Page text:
22are going to need tools and bread for a new life, whereas
23the people who received them, bumped them off as they
25 A. [Dr Heinz Peter Longerich]     Again, the tools and the food was provided by the Jewish

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 1 Q. [Mr Irving]     That is neither here nor there, is it, really?
 2 A. [Dr Heinz Peter Longerich]     It was provided by the Jewish communities, so the Jewish
 3communities were assuming that, as a kind of solidarity
 4with the people who were deported, they had to provide
 5them with enough food and tools to survive the first days
 6and maybe to build up new homes. I cannot draw from the
 7fact that these trains were provided with food and tools,
 8I am not able to draw any conclusions as far as the
 9motives and aims of the Gestapo was concerned. It refers
10to the Jewish communities in Germany, what they thought it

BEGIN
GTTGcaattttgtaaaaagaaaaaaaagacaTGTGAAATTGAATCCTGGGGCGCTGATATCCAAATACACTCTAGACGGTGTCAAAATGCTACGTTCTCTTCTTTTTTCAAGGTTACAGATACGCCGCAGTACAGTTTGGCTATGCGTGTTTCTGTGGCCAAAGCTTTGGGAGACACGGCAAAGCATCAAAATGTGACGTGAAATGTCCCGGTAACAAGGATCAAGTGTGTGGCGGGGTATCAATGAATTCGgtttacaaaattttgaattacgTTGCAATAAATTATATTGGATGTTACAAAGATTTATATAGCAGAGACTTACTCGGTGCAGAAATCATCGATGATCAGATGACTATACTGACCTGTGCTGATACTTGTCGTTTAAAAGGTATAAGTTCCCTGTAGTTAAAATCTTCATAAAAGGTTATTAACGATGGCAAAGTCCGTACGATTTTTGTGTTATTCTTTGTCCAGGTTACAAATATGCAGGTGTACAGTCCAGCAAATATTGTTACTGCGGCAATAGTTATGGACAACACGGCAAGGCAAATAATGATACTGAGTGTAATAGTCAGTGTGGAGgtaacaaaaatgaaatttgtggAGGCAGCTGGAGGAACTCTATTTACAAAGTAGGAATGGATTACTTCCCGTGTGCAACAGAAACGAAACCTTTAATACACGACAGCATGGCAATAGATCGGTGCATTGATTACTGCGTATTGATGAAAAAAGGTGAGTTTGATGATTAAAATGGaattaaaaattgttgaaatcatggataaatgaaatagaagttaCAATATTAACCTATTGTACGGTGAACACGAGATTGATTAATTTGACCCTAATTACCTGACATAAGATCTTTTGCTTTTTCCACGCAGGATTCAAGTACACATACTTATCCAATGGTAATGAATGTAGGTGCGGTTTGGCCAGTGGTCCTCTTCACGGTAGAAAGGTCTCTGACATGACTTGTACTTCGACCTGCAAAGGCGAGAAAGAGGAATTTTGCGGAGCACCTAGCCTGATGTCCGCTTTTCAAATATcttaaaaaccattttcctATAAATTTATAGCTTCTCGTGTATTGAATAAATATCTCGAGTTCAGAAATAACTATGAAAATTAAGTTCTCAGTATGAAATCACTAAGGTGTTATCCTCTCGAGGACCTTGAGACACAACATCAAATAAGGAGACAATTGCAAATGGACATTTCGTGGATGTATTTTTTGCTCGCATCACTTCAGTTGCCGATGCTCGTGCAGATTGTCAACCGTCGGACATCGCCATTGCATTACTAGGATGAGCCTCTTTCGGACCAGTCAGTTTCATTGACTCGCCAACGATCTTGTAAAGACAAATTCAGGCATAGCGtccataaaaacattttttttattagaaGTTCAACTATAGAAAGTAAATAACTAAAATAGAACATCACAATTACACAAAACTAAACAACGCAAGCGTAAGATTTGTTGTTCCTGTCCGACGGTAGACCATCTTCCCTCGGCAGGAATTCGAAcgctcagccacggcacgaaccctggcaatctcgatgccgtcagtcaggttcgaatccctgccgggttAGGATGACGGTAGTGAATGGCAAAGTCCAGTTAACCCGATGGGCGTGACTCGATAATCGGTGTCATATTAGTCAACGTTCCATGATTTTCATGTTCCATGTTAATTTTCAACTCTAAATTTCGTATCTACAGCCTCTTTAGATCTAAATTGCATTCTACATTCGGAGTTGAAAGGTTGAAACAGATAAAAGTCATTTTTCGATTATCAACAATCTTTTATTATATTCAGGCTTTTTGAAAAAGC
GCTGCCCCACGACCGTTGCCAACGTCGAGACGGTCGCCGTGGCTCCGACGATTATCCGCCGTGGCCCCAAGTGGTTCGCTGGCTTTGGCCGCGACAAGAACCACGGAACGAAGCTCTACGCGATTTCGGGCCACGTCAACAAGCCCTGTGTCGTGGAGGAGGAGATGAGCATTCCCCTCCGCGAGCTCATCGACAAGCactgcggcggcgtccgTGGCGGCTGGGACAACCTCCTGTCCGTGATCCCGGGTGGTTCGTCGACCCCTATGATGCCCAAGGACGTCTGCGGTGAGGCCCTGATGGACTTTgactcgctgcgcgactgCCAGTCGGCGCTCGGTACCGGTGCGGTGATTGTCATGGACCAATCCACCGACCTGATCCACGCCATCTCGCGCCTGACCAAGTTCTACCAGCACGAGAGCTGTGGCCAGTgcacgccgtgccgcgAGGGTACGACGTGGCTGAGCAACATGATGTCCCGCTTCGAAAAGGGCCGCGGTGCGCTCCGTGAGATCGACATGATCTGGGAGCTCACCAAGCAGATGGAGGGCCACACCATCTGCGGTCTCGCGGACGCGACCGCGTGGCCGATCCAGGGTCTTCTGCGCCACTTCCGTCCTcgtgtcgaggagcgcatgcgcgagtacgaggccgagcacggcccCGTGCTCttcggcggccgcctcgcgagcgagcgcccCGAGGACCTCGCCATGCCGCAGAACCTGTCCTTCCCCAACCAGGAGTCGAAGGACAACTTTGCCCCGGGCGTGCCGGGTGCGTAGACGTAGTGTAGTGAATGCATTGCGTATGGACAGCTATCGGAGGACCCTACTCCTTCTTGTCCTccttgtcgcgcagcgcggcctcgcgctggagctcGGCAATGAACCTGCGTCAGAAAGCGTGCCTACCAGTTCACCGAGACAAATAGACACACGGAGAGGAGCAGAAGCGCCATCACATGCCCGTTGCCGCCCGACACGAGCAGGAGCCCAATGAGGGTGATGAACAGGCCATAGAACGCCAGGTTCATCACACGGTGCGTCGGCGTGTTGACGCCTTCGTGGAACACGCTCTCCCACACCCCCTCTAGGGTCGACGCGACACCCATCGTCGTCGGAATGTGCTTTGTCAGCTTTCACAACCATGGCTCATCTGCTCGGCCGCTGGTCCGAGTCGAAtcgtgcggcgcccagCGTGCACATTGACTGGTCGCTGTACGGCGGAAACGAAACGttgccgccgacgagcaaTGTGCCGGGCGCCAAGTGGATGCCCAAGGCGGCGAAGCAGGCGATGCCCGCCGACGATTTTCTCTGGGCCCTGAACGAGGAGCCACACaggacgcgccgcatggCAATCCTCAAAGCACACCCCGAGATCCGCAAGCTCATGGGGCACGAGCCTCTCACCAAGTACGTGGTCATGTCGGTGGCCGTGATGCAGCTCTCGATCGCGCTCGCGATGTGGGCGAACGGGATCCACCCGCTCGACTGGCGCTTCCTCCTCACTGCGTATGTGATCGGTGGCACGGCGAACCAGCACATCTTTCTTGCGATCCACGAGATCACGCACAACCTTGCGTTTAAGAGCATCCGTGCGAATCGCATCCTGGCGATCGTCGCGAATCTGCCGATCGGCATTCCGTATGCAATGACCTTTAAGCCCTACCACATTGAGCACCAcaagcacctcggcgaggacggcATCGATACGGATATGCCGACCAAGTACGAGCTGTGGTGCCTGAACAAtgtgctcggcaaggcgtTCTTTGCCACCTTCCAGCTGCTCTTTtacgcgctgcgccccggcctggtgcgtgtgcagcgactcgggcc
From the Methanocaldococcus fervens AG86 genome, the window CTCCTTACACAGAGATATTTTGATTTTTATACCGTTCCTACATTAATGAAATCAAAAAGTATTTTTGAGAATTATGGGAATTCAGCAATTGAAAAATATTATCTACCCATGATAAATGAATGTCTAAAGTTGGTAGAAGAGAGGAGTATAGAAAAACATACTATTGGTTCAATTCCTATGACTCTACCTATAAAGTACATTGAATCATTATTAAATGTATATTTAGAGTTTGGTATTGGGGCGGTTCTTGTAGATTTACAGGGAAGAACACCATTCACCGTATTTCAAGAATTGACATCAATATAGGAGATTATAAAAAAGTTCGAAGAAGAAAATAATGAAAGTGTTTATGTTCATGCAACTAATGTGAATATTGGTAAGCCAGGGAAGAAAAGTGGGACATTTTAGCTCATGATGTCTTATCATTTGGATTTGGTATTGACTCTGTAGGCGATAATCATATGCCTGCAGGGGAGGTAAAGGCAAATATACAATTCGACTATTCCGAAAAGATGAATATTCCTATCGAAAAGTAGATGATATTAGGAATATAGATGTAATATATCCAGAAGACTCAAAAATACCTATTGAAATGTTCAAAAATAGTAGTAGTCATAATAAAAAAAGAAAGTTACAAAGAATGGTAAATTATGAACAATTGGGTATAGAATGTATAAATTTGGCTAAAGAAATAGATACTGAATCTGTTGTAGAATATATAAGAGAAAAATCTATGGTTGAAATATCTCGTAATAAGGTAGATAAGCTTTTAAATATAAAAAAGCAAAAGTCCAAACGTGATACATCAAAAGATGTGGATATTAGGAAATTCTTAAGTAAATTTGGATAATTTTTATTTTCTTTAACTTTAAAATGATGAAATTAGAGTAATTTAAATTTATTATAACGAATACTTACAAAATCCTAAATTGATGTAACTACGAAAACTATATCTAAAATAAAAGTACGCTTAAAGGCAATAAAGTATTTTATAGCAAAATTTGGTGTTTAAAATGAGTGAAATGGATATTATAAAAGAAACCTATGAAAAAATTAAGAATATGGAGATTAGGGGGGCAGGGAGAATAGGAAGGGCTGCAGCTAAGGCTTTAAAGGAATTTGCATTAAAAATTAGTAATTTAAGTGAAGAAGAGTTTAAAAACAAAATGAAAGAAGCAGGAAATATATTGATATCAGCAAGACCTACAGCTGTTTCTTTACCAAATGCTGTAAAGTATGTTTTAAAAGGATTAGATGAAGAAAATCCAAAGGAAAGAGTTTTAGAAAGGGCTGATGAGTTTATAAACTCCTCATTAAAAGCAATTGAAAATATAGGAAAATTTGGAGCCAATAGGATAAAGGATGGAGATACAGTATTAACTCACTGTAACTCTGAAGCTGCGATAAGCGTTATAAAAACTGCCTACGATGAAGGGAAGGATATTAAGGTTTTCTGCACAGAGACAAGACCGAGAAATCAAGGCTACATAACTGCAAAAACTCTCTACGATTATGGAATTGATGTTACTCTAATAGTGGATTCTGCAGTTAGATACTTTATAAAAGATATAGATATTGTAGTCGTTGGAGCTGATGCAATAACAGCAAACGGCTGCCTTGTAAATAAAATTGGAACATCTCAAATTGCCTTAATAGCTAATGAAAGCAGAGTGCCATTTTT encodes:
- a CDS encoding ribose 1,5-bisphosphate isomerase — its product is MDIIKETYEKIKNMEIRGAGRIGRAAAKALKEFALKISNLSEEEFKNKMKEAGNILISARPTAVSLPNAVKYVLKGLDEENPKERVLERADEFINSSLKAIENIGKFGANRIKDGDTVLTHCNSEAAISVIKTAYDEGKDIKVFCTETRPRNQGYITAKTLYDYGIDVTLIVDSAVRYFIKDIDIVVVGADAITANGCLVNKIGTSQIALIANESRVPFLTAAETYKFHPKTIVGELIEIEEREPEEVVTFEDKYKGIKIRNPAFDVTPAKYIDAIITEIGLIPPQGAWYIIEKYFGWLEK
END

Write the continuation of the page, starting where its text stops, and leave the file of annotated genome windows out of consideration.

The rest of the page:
11was appropriate to do.
12 Q. [Mr Irving]     Yes, but ----
13 A. [Dr Heinz Peter Longerich]     The SS or the police did not provide the trains with food
14from their own stocks.
15 Q. [Mr Irving]     Yes. I now take you to page 124. That is the other
16message I was referring to, where they are being sent with
17the food and the money and the appliances.
18 A. [Dr Heinz Peter Longerich]     Yes.
19 Q. [Mr Irving]     This is a message from the SS, is it not, in Bremen to the
20commander of the police in Riga, saying, we are sending
21all these people with this food and with these appliances?
22 A. [Dr Heinz Peter Longerich]     Yes.
23 Q. [Mr Irving]     Is a reasonable inference, reading that, that the people
24in Bremen assumed that they were not just carrying all
25this stuff as camouflage, because they were going to be
26bumped off when they got there? The people in Bremen had